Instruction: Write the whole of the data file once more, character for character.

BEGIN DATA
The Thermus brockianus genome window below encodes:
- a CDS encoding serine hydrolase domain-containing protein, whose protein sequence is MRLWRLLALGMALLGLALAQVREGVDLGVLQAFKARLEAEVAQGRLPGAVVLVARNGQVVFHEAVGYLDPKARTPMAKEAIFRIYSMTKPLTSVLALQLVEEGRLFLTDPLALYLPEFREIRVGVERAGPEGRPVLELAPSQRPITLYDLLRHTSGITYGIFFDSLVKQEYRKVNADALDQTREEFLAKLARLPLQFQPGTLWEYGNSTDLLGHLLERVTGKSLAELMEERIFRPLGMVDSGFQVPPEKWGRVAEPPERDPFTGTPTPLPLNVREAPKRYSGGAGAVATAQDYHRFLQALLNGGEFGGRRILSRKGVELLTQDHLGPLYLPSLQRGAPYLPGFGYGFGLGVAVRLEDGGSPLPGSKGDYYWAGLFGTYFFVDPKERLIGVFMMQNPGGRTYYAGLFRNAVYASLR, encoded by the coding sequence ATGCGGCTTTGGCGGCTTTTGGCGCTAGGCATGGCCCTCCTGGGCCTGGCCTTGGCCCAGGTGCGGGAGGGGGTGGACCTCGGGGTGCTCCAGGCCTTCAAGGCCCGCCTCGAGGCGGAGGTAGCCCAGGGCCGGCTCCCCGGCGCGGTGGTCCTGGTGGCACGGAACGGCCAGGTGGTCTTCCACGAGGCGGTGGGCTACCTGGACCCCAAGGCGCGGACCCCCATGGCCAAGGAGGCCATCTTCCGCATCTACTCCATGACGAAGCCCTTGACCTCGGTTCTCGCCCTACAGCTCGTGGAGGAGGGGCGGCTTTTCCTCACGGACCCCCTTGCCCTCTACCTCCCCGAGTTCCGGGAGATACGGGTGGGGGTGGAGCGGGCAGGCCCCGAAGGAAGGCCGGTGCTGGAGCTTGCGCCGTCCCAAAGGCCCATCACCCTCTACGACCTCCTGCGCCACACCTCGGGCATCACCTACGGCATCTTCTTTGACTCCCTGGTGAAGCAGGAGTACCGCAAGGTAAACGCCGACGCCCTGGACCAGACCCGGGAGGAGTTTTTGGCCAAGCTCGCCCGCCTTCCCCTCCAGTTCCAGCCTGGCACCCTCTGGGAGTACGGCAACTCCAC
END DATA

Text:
The Thermus brockianus genome window below encodes:
- a CDS encoding serine hydrolase domain-containing protein, whose protein sequence is MRLWRLLALGMALLGLALAQVREGVDLGVLQAFKARLEAEVAQGRLPGAVVLVARNGQVVFHEAVGYLDPKARTPMAKEAIFRIYSMTKPLTSVLALQLVEEGRLFLTDPLALYLPEFREIRVGVERAGPEGRPVLELAPSQRPITLYDLLRHTSGITYGIFFDSLVKQEYRKVNADALDQTREEFLAKLARLPLQFQPGTLWEYGNSTDLLGHLLERVTGKSLAELMEERIFRPLGMVDSGFQVPPEKWGRVAEPPERDPFTGTPTPLPLNVREAPKRYSGGAGAVATAQDYHRFLQALLNGGEFGGRRILSRKGVELLTQDHLGPLYLPSLQRGAPYLPGFGYGFGLGVAVRLEDGGSPLPGSKGDYYWAGLFGTYFFVDPKERLIGVFMMQNPGGRTYYAGLFRNAVYASLR, encoded by the coding sequence ATGCGGCTTTGGCGGCTTTTGGCGCTAGGCATGGCCCTCCTGGGCCTGGCCTTGGCCCAGGTGCGGGAGGGGGTGGACCTCGGGGTGCTCCAGGCCTTCAAGGCCCGCCTCGAGGCGGAGGTAGCCCAGGGCCGGCTCCCCGGCGCGGTGGTCCTGGTGGCACGGAACGGCCAGGTGGTCTTCCACGAGGCGGTGGGCTACCTGGACCCCAAGGCGCGGACCCCCATGGCCAAGGAGGCCATCTTCCGCATCTACTCCATGACGAAGCCCTTGACCTCGGTTCTCGCCCTACAGCTCGTGGAGGAGGGGCGGCTTTTCCTCACGGACCCCCTTGCCCTCTACCTCCCCGAGTTCCGGGAGATACGGGTGGGGGTGGAGCGGGCAGGCCCCGAAGGAAGGCCGGTGCTGGAGCTTGCGCCGTCCCAAAGGCCCATCACCCTCTACGACCTCCTGCGCCACACCTCGGGCATCACCTACGGCATCTTCTTTGACTCCCTGGTGAAGCAGGAGTACCGCAAGGTAAACGCCGACGCCCTGGACCAGACCCGGGAGGAGTTTTTGGCCAAGCTCGCCCGCCTTCCCCTCCAGTTCCAGCCTGGCACCCTCTGGGAGTACGGCAACTCCAC